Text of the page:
Over a dozen years ago, a neighbor told me all about her wonderful church, and how we could visit. Ivet was sure our toddler would love the Sunday School. (Since Ivet, the pediatrician, and the grocery clerk were the extent of my weekday social life, I listened closely to everything any of them said.) My mister was raised in church, and he wanted nothing at all to do organized religion. I wanted something. As the next weekend approached, I told the mister that I was going to check out this church, and that he did not have to go. That was where the children and I would be Sunday morning if he chose to join us.
The four of us walked through the doors of the middle school where the church was meeting while waiting for a building to be completed. We were greeted by a man who was married to a woman who would be an incredible blessing to our son in years to come. She was the only person to look at him in his toddler years and suspect Autism affecting his development and social skills. (How I wish she had been advising me in those days rather than the pediatrician we mistakenly trusted.) The Sunday School teacher handled my anxiety over leaving and Evan's subsequent hissy fit with equal ease and aplomb. She found something to compliment him on each week whatever his behavior, and she avoided criticizing me for the wildness in The Boy. The pastors did not tell us we were going to burn, but instead suggested we had an alternative should we choose to accept. They spoke of a sin nature, and that it could be defeated. The music was contemporary, and the band talented enough to capture the ear of my musically inclined mister. We continued to return week and after week.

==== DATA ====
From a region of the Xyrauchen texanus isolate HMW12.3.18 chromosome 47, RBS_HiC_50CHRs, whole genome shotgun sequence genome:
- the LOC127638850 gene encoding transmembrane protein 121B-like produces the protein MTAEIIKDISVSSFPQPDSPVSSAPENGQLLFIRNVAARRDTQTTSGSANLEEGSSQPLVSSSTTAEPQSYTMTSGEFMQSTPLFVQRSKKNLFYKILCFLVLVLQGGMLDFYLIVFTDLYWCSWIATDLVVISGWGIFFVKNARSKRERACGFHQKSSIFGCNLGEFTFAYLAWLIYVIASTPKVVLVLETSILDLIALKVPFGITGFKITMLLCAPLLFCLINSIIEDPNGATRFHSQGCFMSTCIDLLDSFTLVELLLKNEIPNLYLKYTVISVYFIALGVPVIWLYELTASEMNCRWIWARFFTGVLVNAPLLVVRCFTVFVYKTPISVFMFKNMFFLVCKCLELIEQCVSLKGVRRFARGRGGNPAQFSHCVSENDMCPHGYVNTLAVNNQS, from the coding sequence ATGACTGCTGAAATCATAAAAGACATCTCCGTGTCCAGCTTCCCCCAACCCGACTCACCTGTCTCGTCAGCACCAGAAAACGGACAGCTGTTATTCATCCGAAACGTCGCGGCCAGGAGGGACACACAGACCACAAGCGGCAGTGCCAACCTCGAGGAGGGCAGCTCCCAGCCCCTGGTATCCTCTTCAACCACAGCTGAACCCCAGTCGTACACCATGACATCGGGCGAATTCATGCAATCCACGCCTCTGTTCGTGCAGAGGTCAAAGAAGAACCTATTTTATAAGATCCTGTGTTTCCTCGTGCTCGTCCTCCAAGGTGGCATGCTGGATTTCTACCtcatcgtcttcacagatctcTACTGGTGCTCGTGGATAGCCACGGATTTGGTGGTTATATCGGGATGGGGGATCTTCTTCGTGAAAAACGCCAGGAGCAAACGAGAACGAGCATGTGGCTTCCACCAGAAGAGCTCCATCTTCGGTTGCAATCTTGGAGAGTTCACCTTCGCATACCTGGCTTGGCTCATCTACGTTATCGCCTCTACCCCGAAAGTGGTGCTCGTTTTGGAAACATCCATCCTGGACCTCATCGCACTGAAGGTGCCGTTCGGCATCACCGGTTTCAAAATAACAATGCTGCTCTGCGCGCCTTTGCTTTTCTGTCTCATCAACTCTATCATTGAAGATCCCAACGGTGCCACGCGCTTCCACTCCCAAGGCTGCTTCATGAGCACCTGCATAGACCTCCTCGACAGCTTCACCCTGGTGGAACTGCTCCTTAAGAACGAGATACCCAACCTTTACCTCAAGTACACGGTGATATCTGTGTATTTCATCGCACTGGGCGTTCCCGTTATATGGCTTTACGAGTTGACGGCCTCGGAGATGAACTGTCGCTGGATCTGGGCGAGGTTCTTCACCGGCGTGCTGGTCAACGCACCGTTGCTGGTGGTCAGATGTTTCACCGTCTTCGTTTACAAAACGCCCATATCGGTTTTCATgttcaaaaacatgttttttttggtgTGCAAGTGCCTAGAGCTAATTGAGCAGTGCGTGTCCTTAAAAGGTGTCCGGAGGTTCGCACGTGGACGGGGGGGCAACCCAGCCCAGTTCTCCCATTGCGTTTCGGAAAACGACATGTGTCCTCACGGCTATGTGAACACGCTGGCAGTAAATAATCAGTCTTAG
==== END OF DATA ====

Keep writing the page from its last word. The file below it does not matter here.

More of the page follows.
In the loneliness that led me to seek out Ivet, and to accept her counsel, I signed up for everything and anything that would allow temporary release from our small apartment with or without the stroller. A women's retreat was held in a hotel near our apartment, and someone anonymously gifted the attendance fee for me. Seeing the women in the retreat venue, a yearning for the kind of fellowship they shared began to cautiously unfurl. Sitting at dinner with two women, grossly outside what I felt was my social sphere (who would later become two dear friends), I was enthralled by their camaraderie. The three of us had daughters born the same year in February, March, and April respectively. Peeking into their lives, seeing their friendship, I wished for such friendship. And I began to pray for just such a friendship.